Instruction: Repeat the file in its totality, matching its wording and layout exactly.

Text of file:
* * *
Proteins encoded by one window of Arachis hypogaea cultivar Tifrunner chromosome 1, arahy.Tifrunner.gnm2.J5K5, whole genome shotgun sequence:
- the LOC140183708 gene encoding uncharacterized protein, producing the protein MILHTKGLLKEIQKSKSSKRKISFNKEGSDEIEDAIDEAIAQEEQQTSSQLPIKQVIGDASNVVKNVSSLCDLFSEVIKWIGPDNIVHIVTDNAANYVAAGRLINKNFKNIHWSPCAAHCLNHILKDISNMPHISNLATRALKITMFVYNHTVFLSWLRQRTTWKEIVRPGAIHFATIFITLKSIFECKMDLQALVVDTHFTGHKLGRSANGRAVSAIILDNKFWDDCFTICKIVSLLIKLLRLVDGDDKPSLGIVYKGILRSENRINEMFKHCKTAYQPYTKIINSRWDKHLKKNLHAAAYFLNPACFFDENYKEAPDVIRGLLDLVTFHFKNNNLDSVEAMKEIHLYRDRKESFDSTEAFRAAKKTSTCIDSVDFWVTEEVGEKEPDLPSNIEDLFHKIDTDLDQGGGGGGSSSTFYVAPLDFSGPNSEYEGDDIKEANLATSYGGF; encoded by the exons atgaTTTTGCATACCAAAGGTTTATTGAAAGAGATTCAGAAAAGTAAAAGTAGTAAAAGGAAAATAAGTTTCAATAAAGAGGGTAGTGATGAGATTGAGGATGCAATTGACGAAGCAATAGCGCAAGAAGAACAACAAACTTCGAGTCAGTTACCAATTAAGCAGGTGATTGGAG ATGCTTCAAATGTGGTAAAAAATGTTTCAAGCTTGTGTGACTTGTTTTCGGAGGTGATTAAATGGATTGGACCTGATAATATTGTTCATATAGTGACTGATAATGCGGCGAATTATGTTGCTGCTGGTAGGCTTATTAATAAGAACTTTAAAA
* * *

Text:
Proteins encoded by one window of Arachis hypogaea cultivar Tifrunner chromosome 1, arahy.Tifrunner.gnm2.J5K5, whole genome shotgun sequence:
- the LOC140183708 gene encoding uncharacterized protein, producing the protein MILHTKGLLKEIQKSKSSKRKISFNKEGSDEIEDAIDEAIAQEEQQTSSQLPIKQVIGDASNVVKNVSSLCDLFSEVIKWIGPDNIVHIVTDNAANYVAAGRLINKNFKNIHWSPCAAHCLNHILKDISNMPHISNLATRALKITMFVYNHTVFLSWLRQRTTWKEIVRPGAIHFATIFITLKSIFECKMDLQALVVDTHFTGHKLGRSANGRAVSAIILDNKFWDDCFTICKIVSLLIKLLRLVDGDDKPSLGIVYKGILRSENRINEMFKHCKTAYQPYTKIINSRWDKHLKKNLHAAAYFLNPACFFDENYKEAPDVIRGLLDLVTFHFKNNNLDSVEAMKEIHLYRDRKESFDSTEAFRAAKKTSTCIDSVDFWVTEEVGEKEPDLPSNIEDLFHKIDTDLDQGGGGGGSSSTFYVAPLDFSGPNSEYEGDDIKEANLATSYGGF; encoded by the exons atgaTTTTGCATACCAAAGGTTTATTGAAAGAGATTCAGAAAAGTAAAAGTAGTAAAAGGAAAATAAGTTTCAATAAAGAGGGTAGTGATGAGATTGAGGATGCAATTGACGAAGCAATAGCGCAAGAAGAACAACAAACTTCGAGTCAGTTACCAATTAAGCAGGTGATTGGAG ATGCTTCAAATGTGGTAAAAAATGTTTCAAGCTTGTGTGACTTGTTTTCGGAGGTGATTAAATGGATTGGACCTGATAATATTGTTCATATAGTGACTGATAATGCGGCGAATTATGTTGCTGCTGGTAGGCTTATTAATAAGAACTTTAAAA